November 20, 2009
I’ll always remember my first Thanksgiving with Brandon when we were living in our first apartment together at the ripe old age of 20 and I didn’t really know how to cook anything except brownies. The turkey was the thing I most afraid of. I had always thought that cooking a turkey was so complicated and was surprised to find that it…wasn’t. I had much more problems with my stuffing which I completely ruined when instead of using a real actual onion (I think the only vegetables I cooked with back then were potatoes and tomatoes) I put in 1/2 cup (!!) of onion powder. You haven’t tasted onion until you put a 1/2 cup onion powder in something. To this day I really can’t use onion powder in anything, I think I used up my life quota of it.
But anyway, I think anyone can make a turkey. As long as you keep an eye on it and baste it regularly, there isn’t much thought or work involved. And the end product is almost always impressive looking and something that you can feel proud of cooking. …
April 29, 2011
In my last post, I talked about how I love decadent desserts, but that I’m also making an effort to be a healthier person. Well, sometimes I forget that you can be a healthier person and still bake lots of great treats. Case in point: this coffee cake and also the entire cookbook that this coffee cake is from, Good to the Grain by Kim Boyce. Up until now I’ve just thought of my whole wheat flour as a substitute: “I’ll add some whole wheat flour to these muffins to make them better for me.” But this cookbook has made me look at whole grain flours in a whole new light. Whole grain flours have something that white flour doesn’t have: taste. And because of that you can use them in your baked goods to make that something has tons more flavor and depth than anything made with plain white flour.
This coffee cake is made with whole wheat pastry flour and spelt flour. I went on an online shopping spree …
February 18, 2009
I’m way behind with posting recipes due to being overwhelmed with work lately, but I just had to post this recipe in preparation for my next baking adventure.
Next Tuesday is Mardi Gras or “Fat Tuesday” and while I haven’t lived in a place that really celebrated Mardi Gras in almost 20 years, I grew up on the Mississippi Gulf Coast where it is a really big deal (not as big as in New Orleans, but pretty big). It’s one of the things I miss the most about living there. Mardi Gras and my birthday (this Friday) are always closely linked me for since they are usually so close to each other. There have been a couple of years that they have even been the same day (the date of Mardi Gras changes every year depending on when Easter is since Fat Tuesday is always the day before Ash Wednesday which is 40 days before Easter). In the past, I’ve gotten King Cakes for my birthday, but this year I’ve decided that I’m going to attempt to make one myself. It’s basically like a big …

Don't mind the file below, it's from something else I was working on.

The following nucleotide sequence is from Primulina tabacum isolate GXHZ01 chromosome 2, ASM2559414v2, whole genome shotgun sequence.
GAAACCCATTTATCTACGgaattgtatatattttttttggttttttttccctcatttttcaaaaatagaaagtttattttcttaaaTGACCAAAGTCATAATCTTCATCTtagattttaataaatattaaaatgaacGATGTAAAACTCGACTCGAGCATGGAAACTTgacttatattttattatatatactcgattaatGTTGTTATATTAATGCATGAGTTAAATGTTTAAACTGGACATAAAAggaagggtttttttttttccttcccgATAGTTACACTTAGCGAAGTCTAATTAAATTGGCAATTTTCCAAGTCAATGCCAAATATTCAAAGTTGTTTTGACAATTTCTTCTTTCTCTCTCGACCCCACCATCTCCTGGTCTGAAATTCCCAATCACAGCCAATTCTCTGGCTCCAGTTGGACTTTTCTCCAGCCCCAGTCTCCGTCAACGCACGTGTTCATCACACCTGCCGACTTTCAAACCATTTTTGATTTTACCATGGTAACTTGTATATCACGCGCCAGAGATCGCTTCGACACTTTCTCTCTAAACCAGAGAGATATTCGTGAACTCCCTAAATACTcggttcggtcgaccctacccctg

November 30, 2011
I hope all my American readers had a nice Thanksgiving. The past couple of years Brandon and I have had a guest to help us eat all that food, but this year was a simple Thanksgiving with just the two of us. Unfortunately, my brain kinda went on autopilot as I was preparing all my traditional dishes and I wound up making enough food for probably 5 or 6 people! Suffice it to say we had lots of leftovers.
The biggest culprit turned out to be cranberry sauce. I found a new recipe to try this year and went a little gung ho with it, making enough to feed about 12 people. Thankfully, the cranberry sauce turned out to be as good as its name: Cranberry Sauce Extraordinaire. It will definitely be my go-to cranberry sauce recipe from now on. The best thing is that it’s not just cranberries: it has apples, pears, pureed orange and berries. You can even mix in some pecans if you want. I love cranberries, but cranberry sauce can sometimes be a bit too tart for me, so I like how all the added fruit really balances the …
December 21, 2009
I may have gone a bit cookie crazy. Besides my Peppermint Fudge Pinwheels, I have two more cookie recipes to share. Well, it’s more like one recipe and one technique, but I’ll get to that.
I’ve never been able to find a sugar cookie that I actually like. I’ve tried about a million and they all just taste blah to me. But I think that’s just the kind of person I am. Brandon told me the other day that I have tendency to put too much flavoring in the things I bake and that may be true, but I just want something that tastes like…something. I hate blah food. Even something that has too much flavor is better than something that doesn’t have any. But I think this is just that age old debate of people who like vanilla ice cream and people who like chocolate. Of course I choose chocolate! The only time I’ll eat vanilla ice cream is if it’s covered in fudge or caramel.